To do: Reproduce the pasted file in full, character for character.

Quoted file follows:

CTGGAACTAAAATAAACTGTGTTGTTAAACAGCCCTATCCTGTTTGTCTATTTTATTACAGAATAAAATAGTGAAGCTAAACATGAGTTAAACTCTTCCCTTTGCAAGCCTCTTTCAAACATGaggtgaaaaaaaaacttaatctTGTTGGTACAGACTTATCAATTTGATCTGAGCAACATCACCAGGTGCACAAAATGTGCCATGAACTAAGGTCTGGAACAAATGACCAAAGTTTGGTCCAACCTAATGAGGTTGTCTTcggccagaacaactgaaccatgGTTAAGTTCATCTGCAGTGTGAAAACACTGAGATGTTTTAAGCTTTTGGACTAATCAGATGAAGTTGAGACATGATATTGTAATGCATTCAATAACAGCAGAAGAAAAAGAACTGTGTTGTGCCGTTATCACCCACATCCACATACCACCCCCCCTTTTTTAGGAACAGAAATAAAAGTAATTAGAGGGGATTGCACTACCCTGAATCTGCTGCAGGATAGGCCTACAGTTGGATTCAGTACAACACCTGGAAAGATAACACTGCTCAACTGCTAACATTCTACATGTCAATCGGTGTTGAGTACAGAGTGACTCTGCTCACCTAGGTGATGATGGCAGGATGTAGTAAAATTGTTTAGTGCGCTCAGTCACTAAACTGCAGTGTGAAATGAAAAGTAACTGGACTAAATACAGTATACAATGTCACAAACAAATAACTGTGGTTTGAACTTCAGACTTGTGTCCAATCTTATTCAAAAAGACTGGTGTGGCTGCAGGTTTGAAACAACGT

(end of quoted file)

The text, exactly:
CTGGAACTAAAATAAACTGTGTTGTTAAACAGCCCTATCCTGTTTGTCTATTTTATTACAGAATAAAATAGTGAAGCTAAACATGAGTTAAACTCTTCCCTTTGCAAGCCTCTTTCAAACATGaggtgaaaaaaaaacttaatctTGTTGGTACAGACTTATCAATTTGATCTGAGCAACATCACCAGGTGCACAAAATGTGCCATGAACTAAGGTCTGGAACAAATGACCAAAGTTTGGTCCAACCTAATGAGGTTGTCTTcggccagaacaactgaaccatgGTTAAGTTCATCTGCAGTGTGAAAACACTGAGATGTTTTAAGCTTTTGGACTAATCAGATGAAGTTGAGACATGATATTGTAATGCATTCAATAACAGCAGAAGAAAAAGAACTGTGTTGTGCCGTTATCACCCACATCCACATACCACCCCCCCTTTTTTAGGAACAGAAATAAAAGTAATTAGAGGGGATTGCACTACCCTGAATCTGCTGCAGGATAGGCCTACAGTTGGATTCAGTACAACACCTGGAAAGATAACACTGCTCAACTGCTAACATTCTACATGTCAATCGGTGTTGAGTACAGAGTGACTCTGCTCACCTAGGTGATGATGGCAGGATGTAGTAAAATTGTTTAGTGCGCTCAGTCACTAAACTGCAGTGTGAAATGAAAAGTAACTGGACTAAATACAGTATACAATGTCACAAACAAATAACTGTGGTTTGAACTTCAGACTTGTGTCCAATCTTATTCAAAAAGACTGGTGTGGCTGCAGGTTTGAAACAACGT